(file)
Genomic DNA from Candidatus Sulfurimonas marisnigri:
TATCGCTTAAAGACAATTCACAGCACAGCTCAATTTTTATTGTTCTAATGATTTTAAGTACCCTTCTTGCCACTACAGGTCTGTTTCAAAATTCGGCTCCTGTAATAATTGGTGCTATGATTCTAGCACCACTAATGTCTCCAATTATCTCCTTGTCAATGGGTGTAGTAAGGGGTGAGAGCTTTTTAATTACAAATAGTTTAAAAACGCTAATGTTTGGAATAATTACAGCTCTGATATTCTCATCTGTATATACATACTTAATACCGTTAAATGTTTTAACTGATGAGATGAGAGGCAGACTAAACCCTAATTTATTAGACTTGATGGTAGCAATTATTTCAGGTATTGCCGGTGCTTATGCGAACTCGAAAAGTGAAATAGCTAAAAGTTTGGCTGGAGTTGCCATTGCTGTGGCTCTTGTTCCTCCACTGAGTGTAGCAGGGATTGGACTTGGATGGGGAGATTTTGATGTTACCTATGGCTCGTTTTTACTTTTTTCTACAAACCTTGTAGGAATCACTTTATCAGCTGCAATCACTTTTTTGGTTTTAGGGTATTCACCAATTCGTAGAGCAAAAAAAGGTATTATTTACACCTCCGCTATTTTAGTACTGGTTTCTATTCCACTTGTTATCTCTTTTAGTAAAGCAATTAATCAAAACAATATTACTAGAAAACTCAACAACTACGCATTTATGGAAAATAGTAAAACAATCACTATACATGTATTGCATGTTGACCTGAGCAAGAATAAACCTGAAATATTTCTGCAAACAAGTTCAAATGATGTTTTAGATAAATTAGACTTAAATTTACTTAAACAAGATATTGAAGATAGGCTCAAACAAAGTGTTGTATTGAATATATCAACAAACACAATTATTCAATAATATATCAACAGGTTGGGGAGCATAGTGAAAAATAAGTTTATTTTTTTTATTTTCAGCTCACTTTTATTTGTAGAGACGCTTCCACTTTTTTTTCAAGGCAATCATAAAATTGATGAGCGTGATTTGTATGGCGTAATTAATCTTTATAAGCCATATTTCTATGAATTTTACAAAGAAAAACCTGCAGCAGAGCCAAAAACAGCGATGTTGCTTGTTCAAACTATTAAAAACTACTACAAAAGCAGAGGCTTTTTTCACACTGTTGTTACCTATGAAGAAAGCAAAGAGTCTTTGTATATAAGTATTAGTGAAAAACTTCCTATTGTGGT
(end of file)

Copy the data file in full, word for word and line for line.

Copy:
Genomic DNA from Candidatus Sulfurimonas marisnigri:
TATCGCTTAAAGACAATTCACAGCACAGCTCAATTTTTATTGTTCTAATGATTTTAAGTACCCTTCTTGCCACTACAGGTCTGTTTCAAAATTCGGCTCCTGTAATAATTGGTGCTATGATTCTAGCACCACTAATGTCTCCAATTATCTCCTTGTCAATGGGTGTAGTAAGGGGTGAGAGCTTTTTAATTACAAATAGTTTAAAAACGCTAATGTTTGGAATAATTACAGCTCTGATATTCTCATCTGTATATACATACTTAATACCGTTAAATGTTTTAACTGATGAGATGAGAGGCAGACTAAACCCTAATTTATTAGACTTGATGGTAGCAATTATTTCAGGTATTGCCGGTGCTTATGCGAACTCGAAAAGTGAAATAGCTAAAAGTTTGGCTGGAGTTGCCATTGCTGTGGCTCTTGTTCCTCCACTGAGTGTAGCAGGGATTGGACTTGGATGGGGAGATTTTGATGTTACCTATGGCTCGTTTTTACTTTTTTCTACAAACCTTGTAGGAATCACTTTATCAGCTGCAATCACTTTTTTGGTTTTAGGGTATTCACCAATTCGTAGAGCAAAAAAAGGTATTATTTACACCTCCGCTATTTTAGTACTGGTTTCTATTCCACTTGTTATCTCTTTTAGTAAAGCAATTAATCAAAACAATATTACTAGAAAACTCAACAACTACGCATTTATGGAAAATAGTAAAACAATCACTATACATGTATTGCATGTTGACCTGAGCAAGAATAAACCTGAAATATTTCTGCAAACAAGTTCAAATGATGTTTTAGATAAATTAGACTTAAATTTACTTAAACAAGATATTGAAGATAGGCTCAAACAAAGTGTTGTATTGAATATATCAACAAACACAATTATTCAATAATATATCAACAGGTTGGGGAGCATAGTGAAAAATAAGTTTATTTTTTTTATTTTCAGCTCACTTTTATTTGTAGAGACGCTTCCACTTTTTTTTCAAGGCAATCATAAAATTGATGAGCGTGATTTGTATGGCGTAATTAATCTTTATAAGCCATATTTCTATGAATTTTACAAAGAAAAACCTGCAGCAGAGCCAAAAACAGCGATGTTGCTTGTTCAAACTATTAAAAACTACTACAAAAGCAGAGGCTTTTTTCACACTGTTGTTACCTATGAAGAAAGCAAAGAGTCTTTGTATATAAGTATTAGTGAAAAACTTCCTATTGTGGT